Janine: I catch myself once in a while realizing how different my life is now. A moment during work when I can’t believe I’m back doing what I love. I’m able to bring energy and enthusiasm to my job working with children that I couldn’t possibly have done when my eating disorder ruled my mind. I don’t think twice about eating cupcakes with my little nieces or laughing with friends over dinner. I am no longer numb and terrified all the time. I’m able to feel the amazing and wonderful parts of life and no longer attempt to dissolve into oblivion when the guaranteed challenges arise. Recovery has not made life perfect for me, but I am able to make plans for my life that I never thought possible. Nothing about recovery has been easy but I know it has been made easier by my unexpected and unlikely friendships.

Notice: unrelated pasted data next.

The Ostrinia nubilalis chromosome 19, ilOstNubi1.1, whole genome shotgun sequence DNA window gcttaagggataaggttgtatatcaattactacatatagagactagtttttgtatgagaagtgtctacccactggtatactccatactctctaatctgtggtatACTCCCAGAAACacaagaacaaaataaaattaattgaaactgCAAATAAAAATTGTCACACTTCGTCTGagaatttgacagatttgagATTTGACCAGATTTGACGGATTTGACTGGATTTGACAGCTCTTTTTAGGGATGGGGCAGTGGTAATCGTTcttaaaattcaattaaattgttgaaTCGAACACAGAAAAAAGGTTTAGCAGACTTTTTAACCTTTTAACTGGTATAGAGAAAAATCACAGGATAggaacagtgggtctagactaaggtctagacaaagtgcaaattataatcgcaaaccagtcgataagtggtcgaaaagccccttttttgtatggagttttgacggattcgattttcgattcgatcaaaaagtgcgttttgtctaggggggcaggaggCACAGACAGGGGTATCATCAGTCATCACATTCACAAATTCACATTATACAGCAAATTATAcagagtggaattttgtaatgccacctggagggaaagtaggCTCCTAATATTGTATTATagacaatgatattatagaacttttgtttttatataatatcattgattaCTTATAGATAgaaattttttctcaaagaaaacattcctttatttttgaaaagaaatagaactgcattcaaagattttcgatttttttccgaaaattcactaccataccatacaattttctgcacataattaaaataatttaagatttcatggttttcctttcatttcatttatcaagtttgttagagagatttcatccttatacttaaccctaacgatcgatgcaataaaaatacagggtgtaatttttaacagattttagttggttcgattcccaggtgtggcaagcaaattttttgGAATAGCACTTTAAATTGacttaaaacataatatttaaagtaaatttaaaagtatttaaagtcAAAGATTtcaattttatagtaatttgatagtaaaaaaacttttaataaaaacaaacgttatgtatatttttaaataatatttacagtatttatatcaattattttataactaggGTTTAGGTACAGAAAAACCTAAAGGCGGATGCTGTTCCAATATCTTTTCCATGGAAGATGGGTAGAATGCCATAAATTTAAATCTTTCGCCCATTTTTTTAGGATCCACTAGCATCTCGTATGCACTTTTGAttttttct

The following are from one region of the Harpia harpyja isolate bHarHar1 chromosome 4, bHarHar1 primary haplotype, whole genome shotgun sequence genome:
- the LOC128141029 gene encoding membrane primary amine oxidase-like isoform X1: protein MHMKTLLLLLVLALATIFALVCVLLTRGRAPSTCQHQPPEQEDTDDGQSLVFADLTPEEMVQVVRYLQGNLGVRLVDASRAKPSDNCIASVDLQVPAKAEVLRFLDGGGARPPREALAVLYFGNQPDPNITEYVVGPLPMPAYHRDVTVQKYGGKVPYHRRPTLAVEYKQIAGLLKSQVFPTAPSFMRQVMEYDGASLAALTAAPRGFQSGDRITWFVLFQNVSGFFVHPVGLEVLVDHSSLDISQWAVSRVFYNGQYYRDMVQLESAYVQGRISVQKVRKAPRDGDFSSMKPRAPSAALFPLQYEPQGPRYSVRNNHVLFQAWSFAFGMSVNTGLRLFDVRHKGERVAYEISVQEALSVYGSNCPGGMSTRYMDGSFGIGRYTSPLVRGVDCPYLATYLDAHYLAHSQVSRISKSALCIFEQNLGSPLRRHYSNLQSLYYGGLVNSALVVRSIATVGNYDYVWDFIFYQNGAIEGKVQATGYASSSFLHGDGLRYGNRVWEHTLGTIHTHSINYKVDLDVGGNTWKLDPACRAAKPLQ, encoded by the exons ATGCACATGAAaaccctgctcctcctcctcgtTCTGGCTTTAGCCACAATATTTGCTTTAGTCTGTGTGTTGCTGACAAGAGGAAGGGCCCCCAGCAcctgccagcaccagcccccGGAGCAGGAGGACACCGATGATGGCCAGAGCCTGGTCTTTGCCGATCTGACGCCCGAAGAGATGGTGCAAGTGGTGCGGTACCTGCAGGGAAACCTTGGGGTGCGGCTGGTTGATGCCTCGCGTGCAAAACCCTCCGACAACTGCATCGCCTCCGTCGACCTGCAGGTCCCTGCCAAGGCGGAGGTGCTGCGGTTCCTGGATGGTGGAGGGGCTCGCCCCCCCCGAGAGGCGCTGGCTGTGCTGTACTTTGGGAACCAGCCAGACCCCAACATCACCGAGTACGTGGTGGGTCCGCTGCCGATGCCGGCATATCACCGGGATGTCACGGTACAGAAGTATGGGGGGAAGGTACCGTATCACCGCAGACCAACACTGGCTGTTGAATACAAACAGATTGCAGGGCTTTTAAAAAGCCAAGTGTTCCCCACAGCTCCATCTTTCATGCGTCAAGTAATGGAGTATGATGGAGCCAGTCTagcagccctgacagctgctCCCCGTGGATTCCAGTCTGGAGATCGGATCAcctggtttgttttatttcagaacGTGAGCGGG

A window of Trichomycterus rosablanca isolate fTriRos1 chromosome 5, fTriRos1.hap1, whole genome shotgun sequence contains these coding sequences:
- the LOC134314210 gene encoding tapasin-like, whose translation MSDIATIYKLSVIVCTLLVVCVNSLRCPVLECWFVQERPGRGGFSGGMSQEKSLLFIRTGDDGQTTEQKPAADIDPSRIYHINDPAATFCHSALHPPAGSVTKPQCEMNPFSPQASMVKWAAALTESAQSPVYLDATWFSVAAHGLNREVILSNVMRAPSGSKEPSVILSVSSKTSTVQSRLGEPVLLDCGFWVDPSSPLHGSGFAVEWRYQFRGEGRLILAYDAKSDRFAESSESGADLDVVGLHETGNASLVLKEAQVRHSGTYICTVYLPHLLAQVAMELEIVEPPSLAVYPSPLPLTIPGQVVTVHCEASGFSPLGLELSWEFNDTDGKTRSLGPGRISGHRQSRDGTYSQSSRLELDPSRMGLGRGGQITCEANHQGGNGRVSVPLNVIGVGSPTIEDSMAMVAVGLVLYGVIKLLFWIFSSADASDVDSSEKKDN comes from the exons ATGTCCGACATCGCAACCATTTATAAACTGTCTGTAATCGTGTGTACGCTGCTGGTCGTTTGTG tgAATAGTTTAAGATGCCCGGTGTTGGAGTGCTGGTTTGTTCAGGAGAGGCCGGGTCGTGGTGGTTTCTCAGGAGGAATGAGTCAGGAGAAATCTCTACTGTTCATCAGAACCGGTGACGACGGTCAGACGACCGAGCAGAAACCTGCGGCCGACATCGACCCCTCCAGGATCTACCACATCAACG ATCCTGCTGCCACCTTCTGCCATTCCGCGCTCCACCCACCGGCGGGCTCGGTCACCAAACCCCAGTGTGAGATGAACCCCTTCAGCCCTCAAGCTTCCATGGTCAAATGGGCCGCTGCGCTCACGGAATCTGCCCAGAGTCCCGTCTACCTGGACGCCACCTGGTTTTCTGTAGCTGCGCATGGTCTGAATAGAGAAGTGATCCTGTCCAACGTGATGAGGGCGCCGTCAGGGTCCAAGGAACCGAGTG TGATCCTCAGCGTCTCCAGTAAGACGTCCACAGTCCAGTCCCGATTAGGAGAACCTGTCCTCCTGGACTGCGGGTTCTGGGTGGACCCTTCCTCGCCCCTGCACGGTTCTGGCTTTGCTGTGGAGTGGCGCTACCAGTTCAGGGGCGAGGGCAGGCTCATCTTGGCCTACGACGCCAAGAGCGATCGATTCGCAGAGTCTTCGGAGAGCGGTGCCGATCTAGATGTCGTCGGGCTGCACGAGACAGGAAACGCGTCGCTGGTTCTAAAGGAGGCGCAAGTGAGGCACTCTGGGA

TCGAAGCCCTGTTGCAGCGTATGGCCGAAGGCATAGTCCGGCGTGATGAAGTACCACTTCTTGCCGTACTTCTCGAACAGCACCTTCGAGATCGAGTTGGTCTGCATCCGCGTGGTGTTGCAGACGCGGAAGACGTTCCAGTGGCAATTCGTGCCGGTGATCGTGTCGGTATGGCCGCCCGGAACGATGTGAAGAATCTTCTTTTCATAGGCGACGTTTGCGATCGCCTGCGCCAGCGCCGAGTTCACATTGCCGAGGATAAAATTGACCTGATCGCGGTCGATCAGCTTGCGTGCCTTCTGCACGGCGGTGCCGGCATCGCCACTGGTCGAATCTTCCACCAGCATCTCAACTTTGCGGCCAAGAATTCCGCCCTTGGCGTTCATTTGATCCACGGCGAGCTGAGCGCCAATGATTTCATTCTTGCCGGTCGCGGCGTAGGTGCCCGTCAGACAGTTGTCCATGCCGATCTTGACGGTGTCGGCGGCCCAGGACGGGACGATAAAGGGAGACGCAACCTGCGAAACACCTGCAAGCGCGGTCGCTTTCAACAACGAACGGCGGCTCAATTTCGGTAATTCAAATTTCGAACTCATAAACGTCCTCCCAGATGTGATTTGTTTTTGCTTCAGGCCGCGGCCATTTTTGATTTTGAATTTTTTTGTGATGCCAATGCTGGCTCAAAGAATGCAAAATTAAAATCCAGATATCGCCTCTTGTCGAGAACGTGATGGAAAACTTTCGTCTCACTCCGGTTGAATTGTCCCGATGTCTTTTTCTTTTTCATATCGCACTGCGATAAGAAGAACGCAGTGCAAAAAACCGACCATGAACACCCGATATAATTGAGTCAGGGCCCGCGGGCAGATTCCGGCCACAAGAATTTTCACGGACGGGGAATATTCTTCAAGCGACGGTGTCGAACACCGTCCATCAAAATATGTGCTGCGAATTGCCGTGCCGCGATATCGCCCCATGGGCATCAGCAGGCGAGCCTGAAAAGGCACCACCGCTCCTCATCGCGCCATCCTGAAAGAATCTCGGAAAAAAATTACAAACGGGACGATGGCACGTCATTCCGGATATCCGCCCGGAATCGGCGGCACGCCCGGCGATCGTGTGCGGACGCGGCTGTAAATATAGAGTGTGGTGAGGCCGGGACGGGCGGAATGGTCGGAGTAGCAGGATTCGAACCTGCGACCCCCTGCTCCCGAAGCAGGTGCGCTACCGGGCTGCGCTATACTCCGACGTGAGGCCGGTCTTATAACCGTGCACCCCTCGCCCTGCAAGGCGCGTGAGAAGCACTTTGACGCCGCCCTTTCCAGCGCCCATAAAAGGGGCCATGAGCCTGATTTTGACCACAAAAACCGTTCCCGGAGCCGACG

Confessions of a Girl in Recovery

Many teenagers and young adults measure time with hugs, laughs, and kisses; with tears, heartbreak, and belting out Taylor Swift songs; with midnight donut runs and staying up all night talking.

I measured my life in calories, compulsive exercise, and setting my alarm to 3 AM, because that was a “safe” time in my mind to binge. I spent my moments daydreaming of endless buffets– plate after plate of spaghetti, followed by cookie dough ice cream caves. I would “go to the bathroom” at least 5 times during class for an excuse to walk.

I fantasized about food similar to how teenagers fantasize about a first crush or first kiss. Anorexia was my comfort… my everything. In the little world I made for myself, I felt safe. At least I knew this.

Most of my memories for a good 10 years centered around food. I remember only one thing about my high school graduation: the internal debate about whether I was going to eat lunch that day.